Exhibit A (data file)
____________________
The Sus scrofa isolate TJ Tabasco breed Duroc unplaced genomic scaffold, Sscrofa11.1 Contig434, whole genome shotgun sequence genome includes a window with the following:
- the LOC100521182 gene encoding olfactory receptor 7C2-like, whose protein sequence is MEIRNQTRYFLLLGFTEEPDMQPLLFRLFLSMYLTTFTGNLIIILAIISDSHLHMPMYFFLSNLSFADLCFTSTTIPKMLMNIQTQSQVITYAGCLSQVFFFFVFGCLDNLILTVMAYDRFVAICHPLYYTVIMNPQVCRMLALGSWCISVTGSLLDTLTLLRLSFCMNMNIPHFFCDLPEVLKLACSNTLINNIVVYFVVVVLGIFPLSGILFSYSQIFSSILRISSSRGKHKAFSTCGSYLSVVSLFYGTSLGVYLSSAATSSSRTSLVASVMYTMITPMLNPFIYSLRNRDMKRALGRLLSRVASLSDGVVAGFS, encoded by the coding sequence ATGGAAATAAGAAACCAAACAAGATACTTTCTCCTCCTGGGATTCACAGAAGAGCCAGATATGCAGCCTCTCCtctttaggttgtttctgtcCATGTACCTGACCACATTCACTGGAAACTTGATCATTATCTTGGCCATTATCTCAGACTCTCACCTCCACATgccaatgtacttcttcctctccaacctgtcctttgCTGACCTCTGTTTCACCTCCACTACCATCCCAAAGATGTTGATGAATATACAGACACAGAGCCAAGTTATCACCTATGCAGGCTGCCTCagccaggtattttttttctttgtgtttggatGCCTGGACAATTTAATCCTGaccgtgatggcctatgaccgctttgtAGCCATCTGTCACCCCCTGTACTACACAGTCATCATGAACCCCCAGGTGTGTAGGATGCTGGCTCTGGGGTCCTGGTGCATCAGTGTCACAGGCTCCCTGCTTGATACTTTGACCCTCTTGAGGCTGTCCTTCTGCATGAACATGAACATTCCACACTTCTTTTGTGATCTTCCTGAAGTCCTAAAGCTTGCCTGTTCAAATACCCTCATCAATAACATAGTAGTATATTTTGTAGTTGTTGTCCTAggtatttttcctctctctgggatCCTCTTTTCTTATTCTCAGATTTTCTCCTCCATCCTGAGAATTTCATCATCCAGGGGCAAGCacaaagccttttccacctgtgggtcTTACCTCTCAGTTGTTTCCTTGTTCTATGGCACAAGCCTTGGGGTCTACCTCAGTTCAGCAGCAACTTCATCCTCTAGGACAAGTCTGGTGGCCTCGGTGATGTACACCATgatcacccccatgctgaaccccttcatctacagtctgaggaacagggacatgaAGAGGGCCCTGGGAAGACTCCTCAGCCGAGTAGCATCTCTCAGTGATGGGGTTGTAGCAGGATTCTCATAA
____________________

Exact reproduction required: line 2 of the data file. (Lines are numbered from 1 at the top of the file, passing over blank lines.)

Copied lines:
- the LOC100521182 gene encoding olfactory receptor 7C2-like, whose protein sequence is MEIRNQTRYFLLLGFTEEPDMQPLLFRLFLSMYLTTFTGNLIIILAIISDSHLHMPMYFFLSNLSFADLCFTSTTIPKMLMNIQTQSQVITYAGCLSQVFFFFVFGCLDNLILTVMAYDRFVAICHPLYYTVIMNPQVCRMLALGSWCISVTGSLLDTLTLLRLSFCMNMNIPHFFCDLPEVLKLACSNTLINNIVVYFVVVVLGIFPLSGILFSYSQIFSSILRISSSRGKHKAFSTCGSYLSVVSLFYGTSLGVYLSSAATSSSRTSLVASVMYTMITPMLNPFIYSLRNRDMKRALGRLLSRVASLSDGVVAGFS, encoded by the coding sequence ATGGAAATAAGAAACCAAACAAGATACTTTCTCCTCCTGGGATTCACAGAAGAGCCAGATATGCAGCCTCTCCtctttaggttgtttctgtcCATGTACCTGACCACATTCACTGGAAACTTGATCATTATCTTGGCCATTATCTCAGACTCTCACCTCCACATgccaatgtacttcttcctctccaacctgtcctttgCTGACCTCTGTTTCACCTCCACTACCATCCCAAAGATGTTGATGAATATACAGACACAGAGCCAAGTTATCACCTATGCAGGCTGCCTCagccaggtattttttttctttgtgtttggatGCCTGGACAATTTAATCCTGaccgtgatggcctatgaccgctttgtAGCCATCTGTCACCCCCTGTACTACACAGTCATCATGAACCCCCAGGTGTGTAGGATGCTGGCTCTGGGGTCCTGGTGCATCAGTGTCACAGGCTCCCTGCTTGATACTTTGACCCTCTTGAGGCTGTCCTTCTGCATGAACATGAACATTCCACACTTCTTTTGTGATCTTCCTGAAGTCCTAAAGCTTGCCTGTTCAAATACCCTCATCAATAACATAGTAGTATATTTTGTAGTTGTTGTCCTAggtatttttcctctctctgggatCCTCTTTTCTTATTCTCAGATTTTCTCCTCCATCCTGAGAATTTCATCATCCAGGGGCAAGCacaaagccttttccacctgtgggtcTTACCTCTCAGTTGTTTCCTTGTTCTATGGCACAAGCCTTGGGGTCTACCTCAGTTCAGCAGCAACTTCATCCTCTAGGACAAGTCTGGTGGCCTCGGTGATGTACACCATgatcacccccatgctgaaccccttcatctacagtctgaggaacagggacatgaAGAGGGCCCTGGGAAGACTCCTCAGCCGAGTAGCATCTCTCAGTGATGGGGTTGTAGCAGGATTCTCATAA